Co-author Writing Routines and Best Practices

by | Jan 19, 2024

I got hooked on co-author writing routines in graduate school. Elise Chatelain and I were in the same cohort and often in the same seminars. Talking with each other about our separate projects always made them come alive in surprising ways—so much so that we started putting those projects together.

More than fifteen years later, we’re still writing together. We’ve co-authored journal articles, conference papers, essays for edited collections, grants, and proposals, as well as countless pieces for the online magazine we started in 2017. For us, being co-authors isn’t just more fun or a way to stave off the loneliness of writing (though it is both of those things). It’s a political project reflecting the value we place on collaboration.

Of course, working with another person brings unique challenges. Establishing an individual writing routine is difficult under any circumstances. Establishing a successful co-author writing routine means coordinating two lives, schedules, and writing styles.

However, with preparation and honesty, these obstacles are manageable. Here are some strategies we’ve developed over the years.

Start with a strong (flexible) plan

The most essential thing we’ve learned in honing our co-author writing practice over the years is to not to skip the beginning parts. We often want to dive straight into the writing, whether from excitement about a project or anxiety over deadlines. But that can lead to burn out or feeling overwhelmed—neither of which are helpful for sticking with a routine.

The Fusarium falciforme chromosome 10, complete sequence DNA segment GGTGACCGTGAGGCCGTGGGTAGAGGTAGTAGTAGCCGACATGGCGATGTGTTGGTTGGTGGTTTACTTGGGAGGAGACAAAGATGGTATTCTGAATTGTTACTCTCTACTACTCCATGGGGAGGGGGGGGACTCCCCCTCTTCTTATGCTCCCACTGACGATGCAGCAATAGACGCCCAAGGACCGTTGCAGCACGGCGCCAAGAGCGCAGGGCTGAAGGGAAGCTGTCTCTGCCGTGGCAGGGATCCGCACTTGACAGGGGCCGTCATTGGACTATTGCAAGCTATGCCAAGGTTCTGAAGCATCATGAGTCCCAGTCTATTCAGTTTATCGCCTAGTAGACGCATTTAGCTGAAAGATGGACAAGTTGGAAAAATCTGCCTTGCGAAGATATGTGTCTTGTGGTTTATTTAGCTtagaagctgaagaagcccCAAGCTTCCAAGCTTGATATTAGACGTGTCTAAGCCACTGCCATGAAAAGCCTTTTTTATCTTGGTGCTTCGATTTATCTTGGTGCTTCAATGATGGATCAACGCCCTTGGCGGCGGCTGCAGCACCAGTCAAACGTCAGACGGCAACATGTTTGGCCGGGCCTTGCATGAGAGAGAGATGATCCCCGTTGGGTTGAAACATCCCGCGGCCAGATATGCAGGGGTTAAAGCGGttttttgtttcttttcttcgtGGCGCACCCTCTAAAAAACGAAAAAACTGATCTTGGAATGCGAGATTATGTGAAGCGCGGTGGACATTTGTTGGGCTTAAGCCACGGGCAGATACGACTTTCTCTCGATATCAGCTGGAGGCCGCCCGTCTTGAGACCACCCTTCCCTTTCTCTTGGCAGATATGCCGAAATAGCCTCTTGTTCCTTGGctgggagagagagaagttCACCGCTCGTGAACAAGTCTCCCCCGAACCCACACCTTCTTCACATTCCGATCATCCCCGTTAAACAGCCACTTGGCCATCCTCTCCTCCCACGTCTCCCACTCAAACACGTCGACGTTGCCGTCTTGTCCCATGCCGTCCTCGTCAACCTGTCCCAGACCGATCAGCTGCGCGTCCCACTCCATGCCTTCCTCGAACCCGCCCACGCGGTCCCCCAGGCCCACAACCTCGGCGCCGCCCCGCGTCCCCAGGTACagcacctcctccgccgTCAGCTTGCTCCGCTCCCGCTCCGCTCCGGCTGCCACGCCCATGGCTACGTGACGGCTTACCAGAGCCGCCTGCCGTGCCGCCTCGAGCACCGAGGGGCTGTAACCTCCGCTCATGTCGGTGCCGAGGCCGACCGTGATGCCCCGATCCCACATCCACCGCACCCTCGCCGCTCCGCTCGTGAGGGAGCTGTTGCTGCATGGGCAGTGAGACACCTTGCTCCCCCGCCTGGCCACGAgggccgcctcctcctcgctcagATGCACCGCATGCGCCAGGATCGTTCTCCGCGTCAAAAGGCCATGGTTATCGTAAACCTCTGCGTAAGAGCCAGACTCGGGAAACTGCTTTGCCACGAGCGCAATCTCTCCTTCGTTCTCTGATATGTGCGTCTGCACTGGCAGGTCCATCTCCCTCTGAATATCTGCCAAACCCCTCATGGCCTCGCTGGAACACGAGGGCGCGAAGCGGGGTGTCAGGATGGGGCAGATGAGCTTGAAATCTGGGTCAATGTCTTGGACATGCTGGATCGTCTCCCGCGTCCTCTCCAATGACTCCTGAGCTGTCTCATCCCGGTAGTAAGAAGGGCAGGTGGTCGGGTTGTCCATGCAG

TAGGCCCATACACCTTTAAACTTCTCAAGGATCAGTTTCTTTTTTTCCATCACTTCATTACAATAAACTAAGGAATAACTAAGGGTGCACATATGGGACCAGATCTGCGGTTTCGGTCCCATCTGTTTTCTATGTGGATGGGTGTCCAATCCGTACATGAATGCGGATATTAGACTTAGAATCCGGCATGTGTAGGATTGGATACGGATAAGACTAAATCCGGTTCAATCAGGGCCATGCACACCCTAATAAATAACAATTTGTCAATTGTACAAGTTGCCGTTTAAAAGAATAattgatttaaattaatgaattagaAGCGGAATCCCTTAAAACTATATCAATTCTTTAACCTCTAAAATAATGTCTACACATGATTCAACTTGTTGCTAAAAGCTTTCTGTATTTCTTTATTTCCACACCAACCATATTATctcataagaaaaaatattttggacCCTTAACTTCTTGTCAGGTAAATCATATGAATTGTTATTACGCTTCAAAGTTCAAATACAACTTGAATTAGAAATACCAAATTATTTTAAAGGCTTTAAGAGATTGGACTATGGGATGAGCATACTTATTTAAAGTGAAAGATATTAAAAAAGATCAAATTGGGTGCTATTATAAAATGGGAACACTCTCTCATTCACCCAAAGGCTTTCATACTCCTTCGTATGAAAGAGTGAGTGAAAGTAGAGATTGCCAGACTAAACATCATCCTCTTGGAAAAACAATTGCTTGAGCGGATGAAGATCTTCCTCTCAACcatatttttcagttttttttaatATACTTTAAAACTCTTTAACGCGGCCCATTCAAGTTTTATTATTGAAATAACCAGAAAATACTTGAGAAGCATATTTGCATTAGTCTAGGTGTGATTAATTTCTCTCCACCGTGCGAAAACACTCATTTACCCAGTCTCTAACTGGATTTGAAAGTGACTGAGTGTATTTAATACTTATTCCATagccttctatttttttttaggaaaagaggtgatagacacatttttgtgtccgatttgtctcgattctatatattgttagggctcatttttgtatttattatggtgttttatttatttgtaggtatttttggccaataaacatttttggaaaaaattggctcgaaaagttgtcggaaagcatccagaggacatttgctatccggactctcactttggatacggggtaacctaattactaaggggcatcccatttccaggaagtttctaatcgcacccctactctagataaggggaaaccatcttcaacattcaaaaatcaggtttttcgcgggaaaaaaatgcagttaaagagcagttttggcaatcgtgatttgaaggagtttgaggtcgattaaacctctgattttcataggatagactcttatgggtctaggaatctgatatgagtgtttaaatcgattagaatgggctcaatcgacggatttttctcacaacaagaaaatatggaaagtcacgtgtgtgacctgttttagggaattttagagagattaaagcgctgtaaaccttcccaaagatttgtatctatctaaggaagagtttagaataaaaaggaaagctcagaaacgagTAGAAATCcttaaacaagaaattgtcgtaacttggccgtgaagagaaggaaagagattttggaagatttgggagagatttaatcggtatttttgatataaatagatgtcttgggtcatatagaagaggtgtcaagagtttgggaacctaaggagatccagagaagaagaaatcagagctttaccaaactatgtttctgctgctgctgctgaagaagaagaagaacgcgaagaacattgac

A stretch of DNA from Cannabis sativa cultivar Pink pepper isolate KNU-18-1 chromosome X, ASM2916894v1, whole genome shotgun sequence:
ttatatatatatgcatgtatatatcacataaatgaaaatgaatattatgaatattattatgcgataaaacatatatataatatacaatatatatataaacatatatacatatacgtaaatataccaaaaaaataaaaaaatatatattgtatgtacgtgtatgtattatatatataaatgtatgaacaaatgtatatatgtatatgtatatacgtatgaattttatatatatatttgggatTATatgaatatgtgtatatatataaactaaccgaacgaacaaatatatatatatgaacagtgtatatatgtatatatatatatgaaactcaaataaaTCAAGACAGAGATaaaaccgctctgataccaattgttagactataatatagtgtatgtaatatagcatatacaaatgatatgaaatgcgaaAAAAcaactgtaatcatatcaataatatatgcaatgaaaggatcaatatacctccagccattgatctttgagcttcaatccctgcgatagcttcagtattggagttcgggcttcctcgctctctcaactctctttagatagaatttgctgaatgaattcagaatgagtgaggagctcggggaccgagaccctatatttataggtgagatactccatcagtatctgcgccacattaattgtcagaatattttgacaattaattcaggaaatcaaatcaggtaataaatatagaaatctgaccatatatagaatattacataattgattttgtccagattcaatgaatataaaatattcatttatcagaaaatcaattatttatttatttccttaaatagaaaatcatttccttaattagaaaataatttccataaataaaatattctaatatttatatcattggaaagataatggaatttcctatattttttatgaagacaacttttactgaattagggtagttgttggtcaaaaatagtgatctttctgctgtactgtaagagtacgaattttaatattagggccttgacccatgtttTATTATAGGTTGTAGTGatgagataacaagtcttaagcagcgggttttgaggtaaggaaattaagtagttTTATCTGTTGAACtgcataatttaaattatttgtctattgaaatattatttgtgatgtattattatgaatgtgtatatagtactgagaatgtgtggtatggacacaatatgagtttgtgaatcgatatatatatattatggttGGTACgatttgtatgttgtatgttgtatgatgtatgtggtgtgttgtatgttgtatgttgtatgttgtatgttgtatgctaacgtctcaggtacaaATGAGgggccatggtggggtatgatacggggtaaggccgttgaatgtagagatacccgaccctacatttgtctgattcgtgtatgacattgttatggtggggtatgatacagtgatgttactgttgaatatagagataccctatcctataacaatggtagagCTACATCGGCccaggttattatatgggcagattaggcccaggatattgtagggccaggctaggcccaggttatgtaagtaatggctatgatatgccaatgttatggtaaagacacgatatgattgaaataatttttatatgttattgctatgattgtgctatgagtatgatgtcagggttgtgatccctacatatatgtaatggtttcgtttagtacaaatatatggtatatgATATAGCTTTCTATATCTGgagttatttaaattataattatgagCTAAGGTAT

The planning stage for us involves phone calls, a shared brainstorming document, and a shared calendar. We also have honest discussions about our workload and how much time we can commit to writing and researching for the project.

It’s been helpful for us to understand our individual writing styles as well. For example, I think more linearly and prefer starting at the beginning and writing to the end. Elise is more inclined to a quilt-like method: she works on the most urgent piece first and later stitches all the pieces together. Knowing this about each other, we create work plans and co-author writing practices that fit us both.

Once we’re clear about what we’ll each contribute, we turn our brainstorm into an outline. We then assign tasks with deadlines and put them in our shared calendar—always leaving room for surprises.